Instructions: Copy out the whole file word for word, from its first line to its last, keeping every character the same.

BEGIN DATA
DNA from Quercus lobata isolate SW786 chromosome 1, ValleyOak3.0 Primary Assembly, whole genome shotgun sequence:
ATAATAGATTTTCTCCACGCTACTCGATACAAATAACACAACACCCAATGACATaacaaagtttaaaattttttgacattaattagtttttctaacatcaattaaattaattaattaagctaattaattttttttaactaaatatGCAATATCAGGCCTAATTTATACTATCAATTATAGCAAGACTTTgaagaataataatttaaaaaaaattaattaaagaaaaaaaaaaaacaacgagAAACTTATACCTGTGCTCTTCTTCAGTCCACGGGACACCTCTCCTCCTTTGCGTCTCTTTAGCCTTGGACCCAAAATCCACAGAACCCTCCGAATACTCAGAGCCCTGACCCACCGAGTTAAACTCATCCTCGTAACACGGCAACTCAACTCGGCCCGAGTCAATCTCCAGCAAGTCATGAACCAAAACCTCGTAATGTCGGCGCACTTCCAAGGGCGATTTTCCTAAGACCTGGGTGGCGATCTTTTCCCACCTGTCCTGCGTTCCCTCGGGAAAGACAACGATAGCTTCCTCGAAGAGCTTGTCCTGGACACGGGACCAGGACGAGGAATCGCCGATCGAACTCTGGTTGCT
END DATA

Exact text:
DNA from Quercus lobata isolate SW786 chromosome 1, ValleyOak3.0 Primary Assembly, whole genome shotgun sequence:
ATAATAGATTTTCTCCACGCTACTCGATACAAATAACACAACACCCAATGACATaacaaagtttaaaattttttgacattaattagtttttctaacatcaattaaattaattaattaagctaattaattttttttaactaaatatGCAATATCAGGCCTAATTTATACTATCAATTATAGCAAGACTTTgaagaataataatttaaaaaaaattaattaaagaaaaaaaaaaaacaacgagAAACTTATACCTGTGCTCTTCTTCAGTCCACGGGACACCTCTCCTCCTTTGCGTCTCTTTAGCCTTGGACCCAAAATCCACAGAACCCTCCGAATACTCAGAGCCCTGACCCACCGAGTTAAACTCATCCTCGTAACACGGCAACTCAACTCGGCCCGAGTCAATCTCCAGCAAGTCATGAACCAAAACCTCGTAATGTCGGCGCACTTCCAAGGGCGATTTTCCTAAGACCTGGGTGGCGATCTTTTCCCACCTGTCCTGCGTTCCCTCGGGAAAGACAACGATAGCTTCCTCGAAGAGCTTGTCCTGGACACGGGACCAGGACGAGGAATCGCCGATCGAACTCTGGTTGCT